However, despite these competing forces, Google has two points of defensibility in creating a personal assistant through its tailored experience of the web. The first is that Google is platform agnostic, and the second is that Google has the navigational capabilities of its search engine – which will for the foreseeable future remain an untouchable point of strength. Therefore, the ability to serve the individual’s needs in the ‘self’ is better positioned as closer to a common good than that of siloed ecosystems such as Amazon and Apple. As a common good, the position google wants to take, is that of a ‘necessary’ augmentation to any other portal that might ever eventuate. 

Already Google’s navigational search capability makes it a virtually mandatory component of all existing portals, but Google won’t stop there. In the absence of holding a stronger touchpoint to the user’s ‘self’ in the private and public context, Google will seek to further consolidate its stronghold over the servicing of the individual’s core. All the iterative features, the testing and the feedback loops are a deliberate focus for Google as it attempts to dominate the experience of the individual and become an irreplaceable personal assistant. 

Down the Rabbit Hole

1. Interfacing through voice, the race to dominate the home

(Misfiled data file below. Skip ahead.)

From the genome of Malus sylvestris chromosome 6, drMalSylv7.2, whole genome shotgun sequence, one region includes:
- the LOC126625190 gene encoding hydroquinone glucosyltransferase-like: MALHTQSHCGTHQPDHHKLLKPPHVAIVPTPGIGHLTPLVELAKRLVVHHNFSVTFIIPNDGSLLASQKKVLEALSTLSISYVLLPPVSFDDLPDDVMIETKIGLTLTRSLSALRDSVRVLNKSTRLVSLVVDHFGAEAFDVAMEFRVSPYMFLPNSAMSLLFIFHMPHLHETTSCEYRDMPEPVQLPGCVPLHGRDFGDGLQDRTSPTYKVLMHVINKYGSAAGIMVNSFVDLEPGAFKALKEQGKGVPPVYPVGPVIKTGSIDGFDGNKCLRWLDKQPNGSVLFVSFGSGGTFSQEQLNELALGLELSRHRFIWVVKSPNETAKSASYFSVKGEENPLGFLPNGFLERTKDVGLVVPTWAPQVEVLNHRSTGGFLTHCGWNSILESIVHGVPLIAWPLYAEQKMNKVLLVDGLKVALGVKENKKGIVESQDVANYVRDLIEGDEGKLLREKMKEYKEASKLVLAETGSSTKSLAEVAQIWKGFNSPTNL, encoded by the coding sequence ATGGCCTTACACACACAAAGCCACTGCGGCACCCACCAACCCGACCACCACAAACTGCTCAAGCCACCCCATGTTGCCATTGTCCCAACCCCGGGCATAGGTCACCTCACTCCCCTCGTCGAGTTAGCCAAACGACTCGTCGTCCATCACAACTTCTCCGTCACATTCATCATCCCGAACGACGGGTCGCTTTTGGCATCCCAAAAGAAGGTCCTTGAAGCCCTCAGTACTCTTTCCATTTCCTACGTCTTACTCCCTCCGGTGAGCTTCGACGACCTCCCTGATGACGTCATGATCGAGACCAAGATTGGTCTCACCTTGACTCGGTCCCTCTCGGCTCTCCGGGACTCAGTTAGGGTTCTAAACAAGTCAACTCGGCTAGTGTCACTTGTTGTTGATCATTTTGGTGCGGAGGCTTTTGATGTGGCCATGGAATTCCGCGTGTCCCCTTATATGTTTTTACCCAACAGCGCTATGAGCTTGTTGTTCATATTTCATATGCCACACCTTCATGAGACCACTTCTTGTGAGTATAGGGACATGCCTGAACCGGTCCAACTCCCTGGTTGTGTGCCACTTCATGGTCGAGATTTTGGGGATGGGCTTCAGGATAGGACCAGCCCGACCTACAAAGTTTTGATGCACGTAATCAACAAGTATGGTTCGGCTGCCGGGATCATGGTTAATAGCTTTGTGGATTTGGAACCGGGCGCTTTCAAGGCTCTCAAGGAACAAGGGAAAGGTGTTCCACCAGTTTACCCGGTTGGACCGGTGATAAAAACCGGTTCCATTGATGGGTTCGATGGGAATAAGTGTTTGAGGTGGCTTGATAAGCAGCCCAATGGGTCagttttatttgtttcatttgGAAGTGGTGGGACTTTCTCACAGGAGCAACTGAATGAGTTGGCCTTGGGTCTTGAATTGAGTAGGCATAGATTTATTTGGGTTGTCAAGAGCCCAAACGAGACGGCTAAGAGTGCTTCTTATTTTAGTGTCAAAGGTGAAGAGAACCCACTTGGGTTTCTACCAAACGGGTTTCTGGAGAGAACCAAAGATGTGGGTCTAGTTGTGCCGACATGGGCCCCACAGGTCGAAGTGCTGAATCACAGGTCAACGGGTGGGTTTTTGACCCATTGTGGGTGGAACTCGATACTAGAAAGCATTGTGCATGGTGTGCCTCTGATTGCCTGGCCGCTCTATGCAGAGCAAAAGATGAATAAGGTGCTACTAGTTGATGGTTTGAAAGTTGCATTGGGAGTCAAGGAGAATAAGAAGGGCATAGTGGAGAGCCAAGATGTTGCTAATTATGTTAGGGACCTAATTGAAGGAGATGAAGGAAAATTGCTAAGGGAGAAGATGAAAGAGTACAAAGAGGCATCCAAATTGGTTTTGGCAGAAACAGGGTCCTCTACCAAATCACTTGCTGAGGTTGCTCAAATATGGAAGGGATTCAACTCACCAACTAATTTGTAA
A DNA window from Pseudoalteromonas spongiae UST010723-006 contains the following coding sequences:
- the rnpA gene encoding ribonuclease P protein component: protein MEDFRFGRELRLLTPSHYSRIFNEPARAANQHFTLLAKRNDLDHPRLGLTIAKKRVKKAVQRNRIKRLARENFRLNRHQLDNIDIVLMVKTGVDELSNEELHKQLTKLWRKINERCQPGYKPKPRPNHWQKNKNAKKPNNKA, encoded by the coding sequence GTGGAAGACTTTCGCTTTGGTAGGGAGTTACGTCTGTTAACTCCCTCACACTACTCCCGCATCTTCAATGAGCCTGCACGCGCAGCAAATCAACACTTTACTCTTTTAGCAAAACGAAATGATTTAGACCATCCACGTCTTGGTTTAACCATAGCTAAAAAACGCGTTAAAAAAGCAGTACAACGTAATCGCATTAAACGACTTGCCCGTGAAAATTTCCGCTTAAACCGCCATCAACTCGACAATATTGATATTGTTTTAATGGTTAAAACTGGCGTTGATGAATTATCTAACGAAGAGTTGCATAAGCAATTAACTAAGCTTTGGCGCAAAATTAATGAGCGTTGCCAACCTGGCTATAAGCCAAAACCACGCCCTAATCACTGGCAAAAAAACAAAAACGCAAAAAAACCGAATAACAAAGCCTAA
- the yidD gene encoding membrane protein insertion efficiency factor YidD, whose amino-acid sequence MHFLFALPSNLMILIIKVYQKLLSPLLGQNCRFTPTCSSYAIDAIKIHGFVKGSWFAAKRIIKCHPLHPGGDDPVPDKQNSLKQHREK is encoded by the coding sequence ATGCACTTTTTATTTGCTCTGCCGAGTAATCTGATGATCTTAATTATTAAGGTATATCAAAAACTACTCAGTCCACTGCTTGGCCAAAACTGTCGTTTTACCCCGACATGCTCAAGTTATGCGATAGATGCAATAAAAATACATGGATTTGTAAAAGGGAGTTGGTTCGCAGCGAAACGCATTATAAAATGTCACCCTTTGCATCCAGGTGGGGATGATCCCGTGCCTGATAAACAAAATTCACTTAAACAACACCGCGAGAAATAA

“Tech companies’ approach to reach the consumer within their home has been through the combination of an AI assistant paired with a smart speaker, a voice portal to the digital world. In thinking about transcending interactions beyond mobile or desktop, voice-based interactions are an almost natural evolution. The real motivator is to become the gatekeeper of our digital interactions in the home insofar as they evolve beyond the mobile and the desktop.

For Big Tech the voice portal represents two-fold value. The first it helps to bulwark their existing core propositions from erosion. For example, Google dominates search and will want to ensure that it retains that dominance even as search evolves to include voice-based search. Similarly Google and Apple’s role as gatekeepers of software through the Android and iOS app stores and Amazon’s dominance in e-commerce benefit similarly by capturing and dominating any evolution of these propositions through voice. 

The second is the more important value to pursue. It is that the voice portal and all of its interactions represent an opportunity to create new and fertile fields for Big Tech to laterally expand its core proposition. The closest representations of this lateral expansion is perhaps the app store. The mobile app store acted as the gateway to the consumer’s experience of the mobile phone. Similarly, when wearables became mainstream, smartwatch specific app stores focused on leveraging the smart watch’s specific mode of interaction determined the consumer’s experience of wearables. In a similar vein, the AI assistant and speaker combination act as the app store equivalent for voice specific interactions. Just as existing digital services built for the mobile and the smartwatch, they will build for voice-based interactions by integrating with voice-enabled AI assistants.“